A major change is coming to two of the world's biggest hotel chains and many travellers are sorry to see it.

Who among us has not checked out of a hotel with a stash of mini bottles of shampoo, conditioner and body wash in our luggage?

The freebie toiletries have long been a cherished part of staying in a hotel.

Bad news, guys — it looks like their days are numbered.


Major hotel chains are ditching mini toiletries in favour of large, refillable bottles or dispensers that are fixed to the bathroom walls and can't be pocketed (or tampered with) by guests, news.com.au reports.

The pump-style dispensers of shampoo, conditioner and body wash have already replaced minis at a range of Intercontinental Hotel Group properties and Marriott hotels across North America.

Marriott will be scrapping the complimentary minis at 1500 North American hotels by January.

The fixed dispensers have already been a staple in some hotels in Australia and the Europe — but the hotel giants may have started a trend that sweeps the rest of the globe.

The hotel chains said the decision was a move to cut down on plastic waste and save money.

Billions of half-full bottles get thrown away every year, the Wall Street Journal reported. When Marriott's switch to refillable dispensers is complete in January, it may spare about 170,000 kilograms of plastic from ending up in landfill a year.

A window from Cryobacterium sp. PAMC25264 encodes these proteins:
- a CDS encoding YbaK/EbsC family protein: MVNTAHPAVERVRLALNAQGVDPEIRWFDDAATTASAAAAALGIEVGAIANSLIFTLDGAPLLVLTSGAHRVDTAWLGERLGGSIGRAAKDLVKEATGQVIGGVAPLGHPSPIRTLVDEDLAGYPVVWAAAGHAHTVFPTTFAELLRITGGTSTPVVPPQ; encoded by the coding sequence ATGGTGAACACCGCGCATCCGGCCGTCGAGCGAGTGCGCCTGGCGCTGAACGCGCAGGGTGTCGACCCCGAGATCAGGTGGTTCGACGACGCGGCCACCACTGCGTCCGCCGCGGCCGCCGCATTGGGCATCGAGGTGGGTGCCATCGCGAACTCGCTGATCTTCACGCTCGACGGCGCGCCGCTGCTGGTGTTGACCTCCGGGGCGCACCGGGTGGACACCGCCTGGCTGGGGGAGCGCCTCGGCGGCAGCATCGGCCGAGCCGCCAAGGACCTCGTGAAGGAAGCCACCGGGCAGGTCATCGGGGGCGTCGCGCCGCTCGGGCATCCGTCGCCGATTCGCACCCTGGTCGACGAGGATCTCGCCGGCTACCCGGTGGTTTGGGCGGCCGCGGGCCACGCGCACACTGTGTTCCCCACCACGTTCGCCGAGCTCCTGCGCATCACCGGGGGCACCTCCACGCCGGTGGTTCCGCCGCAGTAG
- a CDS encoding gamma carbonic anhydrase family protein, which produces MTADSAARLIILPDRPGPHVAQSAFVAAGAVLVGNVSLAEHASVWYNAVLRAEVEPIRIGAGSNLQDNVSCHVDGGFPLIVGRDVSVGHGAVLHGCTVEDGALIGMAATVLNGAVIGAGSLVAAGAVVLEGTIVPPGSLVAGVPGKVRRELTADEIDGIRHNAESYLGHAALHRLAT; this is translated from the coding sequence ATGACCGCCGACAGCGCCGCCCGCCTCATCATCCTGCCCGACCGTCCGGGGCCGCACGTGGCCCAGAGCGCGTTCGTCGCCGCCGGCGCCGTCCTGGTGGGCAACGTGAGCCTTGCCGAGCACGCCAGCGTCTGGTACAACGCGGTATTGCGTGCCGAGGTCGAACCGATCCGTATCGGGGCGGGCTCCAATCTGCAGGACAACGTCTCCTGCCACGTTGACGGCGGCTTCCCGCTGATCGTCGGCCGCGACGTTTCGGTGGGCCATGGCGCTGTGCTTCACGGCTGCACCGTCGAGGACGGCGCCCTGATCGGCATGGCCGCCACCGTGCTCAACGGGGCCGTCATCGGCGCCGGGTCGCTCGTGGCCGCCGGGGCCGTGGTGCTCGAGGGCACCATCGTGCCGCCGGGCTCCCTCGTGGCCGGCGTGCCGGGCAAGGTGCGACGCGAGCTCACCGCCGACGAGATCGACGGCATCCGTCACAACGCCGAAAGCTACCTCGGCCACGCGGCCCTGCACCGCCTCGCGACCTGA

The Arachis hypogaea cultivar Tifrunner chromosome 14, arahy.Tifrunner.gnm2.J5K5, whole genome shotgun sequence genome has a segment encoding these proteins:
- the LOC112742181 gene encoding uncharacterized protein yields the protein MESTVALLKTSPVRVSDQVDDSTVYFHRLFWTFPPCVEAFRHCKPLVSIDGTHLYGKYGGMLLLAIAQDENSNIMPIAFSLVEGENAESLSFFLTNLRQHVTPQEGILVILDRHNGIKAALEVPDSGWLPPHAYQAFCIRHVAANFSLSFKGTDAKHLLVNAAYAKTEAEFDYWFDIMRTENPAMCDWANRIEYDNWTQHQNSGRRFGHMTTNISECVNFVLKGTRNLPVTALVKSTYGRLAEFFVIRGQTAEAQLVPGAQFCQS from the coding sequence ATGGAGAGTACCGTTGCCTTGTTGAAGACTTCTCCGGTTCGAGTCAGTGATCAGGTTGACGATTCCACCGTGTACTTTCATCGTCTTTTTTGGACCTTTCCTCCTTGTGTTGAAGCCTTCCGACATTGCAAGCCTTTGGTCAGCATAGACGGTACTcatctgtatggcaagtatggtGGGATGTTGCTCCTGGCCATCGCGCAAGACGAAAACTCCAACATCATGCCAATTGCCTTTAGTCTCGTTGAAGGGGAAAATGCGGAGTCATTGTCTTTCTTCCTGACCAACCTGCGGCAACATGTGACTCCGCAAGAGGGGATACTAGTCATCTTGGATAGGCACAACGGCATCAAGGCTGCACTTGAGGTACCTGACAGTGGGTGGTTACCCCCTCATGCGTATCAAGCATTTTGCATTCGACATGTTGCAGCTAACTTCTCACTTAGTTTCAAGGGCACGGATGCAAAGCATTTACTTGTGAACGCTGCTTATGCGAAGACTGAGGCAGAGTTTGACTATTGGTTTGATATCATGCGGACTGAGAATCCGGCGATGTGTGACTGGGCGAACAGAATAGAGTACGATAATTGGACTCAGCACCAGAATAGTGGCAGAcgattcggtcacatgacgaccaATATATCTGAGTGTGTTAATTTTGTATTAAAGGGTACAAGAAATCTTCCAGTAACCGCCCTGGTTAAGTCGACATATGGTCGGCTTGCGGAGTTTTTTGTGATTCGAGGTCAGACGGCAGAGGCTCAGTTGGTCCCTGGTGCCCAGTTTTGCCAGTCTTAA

But not everyone is happy.

Dennis Lennox, a strategic communications consultant from Detroit who spends more than 200 nights a year in hotels, told the Journal he collected the mini toiletries to donate to a homeless shelter.


"What's next, getting rid of the packs of coffee and making us scoop out of a can?" he said.

"I think it's cheap, incredibly cheap."

Anne Smith is the vice president of brand management and design for small hotel chain Choice Hotels, which will continue using the bathroom minis.

She said guests didn't always trust the contents of the dispensers were clean and full.

"Guests really want to get to their hotel room, including their bathroom, and not see any evidence of anybody else having been there," she said.